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Re: Content-Length and 304

From: Roy T. Fielding <fielding@gbiv.com>
Date: Sat, 22 Sep 2012 11:15:03 -0700
Cc: HTTP Working Group <ietf-http-wg@w3.org>
Message-Id: <14242796-B081-49C2-BBD7-B0D897510AB5@gbiv.com>
To: Phillip Hallam-Baker <hallam@gmail.com>
On Sep 22, 2012, at 10:23 AM, Phillip Hallam-Baker wrote:

> I would like to be able to add in new response codes if that looks like it is useful. 
> 
> That is not possible if sending an unknown response code causes an existing client to lose framing. All that a client needs to know at present is how to interpret the first digit of the code. Provided the unknown code is a 1xx, 2xx, 3xx, 4xx or 5xx as appropriate then the client should not break.
> 
> The rules seem to be designed to allow this behavior but some people seem to have implemented them in ways that introduce ambiguity. What I am suggesting is that we tighten the guidance so that the ambiguity is eliminated. That does not cause any loss of backwards compatibility and it improves forward compatibility. I think that is a win-win.

See the quoted text. "All other responses do include a message body,
although it may be of zero length."

What you suggested (don't send Content-Length) means the body size
is unknown and the client continues reading until the connection is
closed.  That's the only way it could have been defined given that
HTTP/1.0 existed before C-L was defined for framing.  It seems
to work well enough.

....Roy

> On Sat, Sep 22, 2012 at 12:27 PM, William Chan (ι™ˆζ™Ίζ˜Œ) <willchan@chromium.org> wrote:
> On Sat, Sep 22, 2012 at 9:09 AM, Phillip Hallam-Baker <hallam@gmail.com> wrote:
> That looks good to me:
> 
> The length of the body section MUST be specified whenever there is a body. This MAY be indicated using Content-Length or Chunked ecoding [or MAY be some other negotiated encoding]
> 
> Content-Length MAY be specified for a 304 response (and possibly a list of others) and MUST be the length of the content referenced if specified.
> 
> I am a little worried though about this business of whether there is a body or not. That seems confusing and possibly means that the client has to understand the error code to know whether to look for the body or not.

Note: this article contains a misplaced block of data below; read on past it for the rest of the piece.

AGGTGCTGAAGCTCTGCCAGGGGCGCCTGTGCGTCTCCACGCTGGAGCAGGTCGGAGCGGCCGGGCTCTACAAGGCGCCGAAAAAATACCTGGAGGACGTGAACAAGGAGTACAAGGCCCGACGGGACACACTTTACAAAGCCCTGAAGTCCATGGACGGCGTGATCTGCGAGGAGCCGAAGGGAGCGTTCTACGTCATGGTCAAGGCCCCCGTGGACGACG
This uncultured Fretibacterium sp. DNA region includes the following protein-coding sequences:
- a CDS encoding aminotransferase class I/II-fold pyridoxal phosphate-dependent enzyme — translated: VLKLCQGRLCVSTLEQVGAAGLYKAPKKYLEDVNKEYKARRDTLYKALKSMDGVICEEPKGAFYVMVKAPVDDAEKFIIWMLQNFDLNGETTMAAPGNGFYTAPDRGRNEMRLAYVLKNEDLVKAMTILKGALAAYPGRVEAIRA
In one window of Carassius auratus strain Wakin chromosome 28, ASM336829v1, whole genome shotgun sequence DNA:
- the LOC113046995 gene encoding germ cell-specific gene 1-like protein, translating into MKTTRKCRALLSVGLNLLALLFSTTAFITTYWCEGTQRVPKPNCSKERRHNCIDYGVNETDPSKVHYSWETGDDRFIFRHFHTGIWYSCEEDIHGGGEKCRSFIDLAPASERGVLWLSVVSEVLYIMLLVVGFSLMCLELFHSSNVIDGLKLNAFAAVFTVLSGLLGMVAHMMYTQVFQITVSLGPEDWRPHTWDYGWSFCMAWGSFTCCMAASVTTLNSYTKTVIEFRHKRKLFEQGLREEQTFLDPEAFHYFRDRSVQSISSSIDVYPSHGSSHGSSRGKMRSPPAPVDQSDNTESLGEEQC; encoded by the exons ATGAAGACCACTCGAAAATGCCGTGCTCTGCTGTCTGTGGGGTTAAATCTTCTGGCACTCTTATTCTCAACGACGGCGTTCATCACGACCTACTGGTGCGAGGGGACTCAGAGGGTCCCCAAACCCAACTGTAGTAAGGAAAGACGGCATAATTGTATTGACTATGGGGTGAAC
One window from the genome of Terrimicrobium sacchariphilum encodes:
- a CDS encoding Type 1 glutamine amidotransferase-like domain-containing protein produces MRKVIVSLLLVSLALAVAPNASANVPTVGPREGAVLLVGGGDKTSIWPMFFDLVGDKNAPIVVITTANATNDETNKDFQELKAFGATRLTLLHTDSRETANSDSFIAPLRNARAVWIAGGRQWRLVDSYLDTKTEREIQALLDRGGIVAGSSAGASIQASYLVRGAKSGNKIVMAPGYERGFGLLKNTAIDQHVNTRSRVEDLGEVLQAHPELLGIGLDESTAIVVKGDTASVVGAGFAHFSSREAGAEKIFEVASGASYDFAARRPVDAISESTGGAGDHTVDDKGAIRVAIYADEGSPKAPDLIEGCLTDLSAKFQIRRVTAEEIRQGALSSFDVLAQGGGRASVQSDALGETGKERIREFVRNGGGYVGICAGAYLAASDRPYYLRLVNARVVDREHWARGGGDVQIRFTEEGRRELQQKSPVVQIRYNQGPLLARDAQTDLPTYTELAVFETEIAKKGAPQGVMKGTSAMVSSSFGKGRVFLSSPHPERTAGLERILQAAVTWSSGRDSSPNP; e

> 
> While I agree it can be confusing, I just wanted to note that clients already have to understand the HTTP status code, as per section RFC 2616 section 4.3:
> """
> For response messages, whether or not a message-body is included with
>    a message is dependent on both the request method and the response
>    status code (section 6.1.1). All responses to the HEAD request method
>    MUST NOT include a message-body, even though the presence of entity-
>    header fields might lead one to believe they do. All 1xx
>    (informational), 204 (no content), and 304 (not modified) responses
>    MUST NOT include a message-body. All other responses do include a
>    message-body, although it MAY be of zero length.
> """
> 
> and http://tools.ietf.org/html/draft-ietf-httpbis-p1-messaging-20#section-3.3.3
> """
>    1.  Any response to a HEAD request and any response with a 1xx
>        (Informational), 204 (No Content), or 304 (Not Modified) status
>        code is always terminated by the first empty line after the
>        header fields, regardless of the header fields present in the
>        message, and thus cannot contain a message body.
> """
>  
> 
> 
> I suggest that we grandfather the existing response codes and specify any exceptions (304 being one, are there others) and for the rest have the rule that if Content-Length (or a content-encoding) is specified then there MUST be a body and it indicates the length of the body. If there is no body the content length MUST be omitted.
> 
> Would it harm things to make this a universal rule?
> 
> 
> On Sat, Sep 22, 2012 at 1:11 AM, Roy T. Fielding <fielding@gbiv.com> wrote:
> On Sep 19, 2012, at 6:22 PM, Zhong Yu wrote:
> 
> > In the latest bis draft, a 304 response SHOULD set Content-Length
> > equal to the length of the would-be payload body.
> >
> > ====
> > http://tools.ietf.org/html/draft-ietf-httpbis-p1-messaging-20#section-3.3.2
> > 3.3.2. Content-Length
> >
> > ... a Content-Length header field SHOULD be sent to indicate the
> > length of the payload body that ... would have been present had the
> > request been an unconditional GET.
> >
> > ...In the case of a 304 response to a GET request, Content-Length
> > indicates the size of the payload body that would have been sent in a
> > 200 response.
> > ====
> >
> >
> > However, RFC2616 was not specific on the matter. If a server
> > implementation always sets "Content-Length: 0" for 304 responses, it
> > was acceptable.
> 
> No, that has never been acceptable --- a change in content-length
> will cause a cache flush on many deployed implementations
> (Netscape introduced that in the mid 90s), and will truncate
> valid responses in others.
> 
> Depending on how you read 2616, the SHOULD send Content-Length
> did not apply to messages that are not allowed to have a body.
> Hence, it was considered valid to not send Content-Length on 304.
> I messed that up when I merged the several paragraphs into
> one requirement.
> 
> I have attempted a fix in
> 
>   http://trac.tools.ietf.org/wg/httpbis/trac/changeset/1908
> 
> that should remove any ambiguity about when content-length is
> sent.  Please review.
> 
> ....Roy
> 
> 
> 
> 
> 
> -- 
> Website: http://hallambaker.com/
> 
> 
> 
> 
> 
> -- 
> Website: http://hallambaker.com/
> 
Received on Saturday, 22 September 2012 18:15:24 GMT

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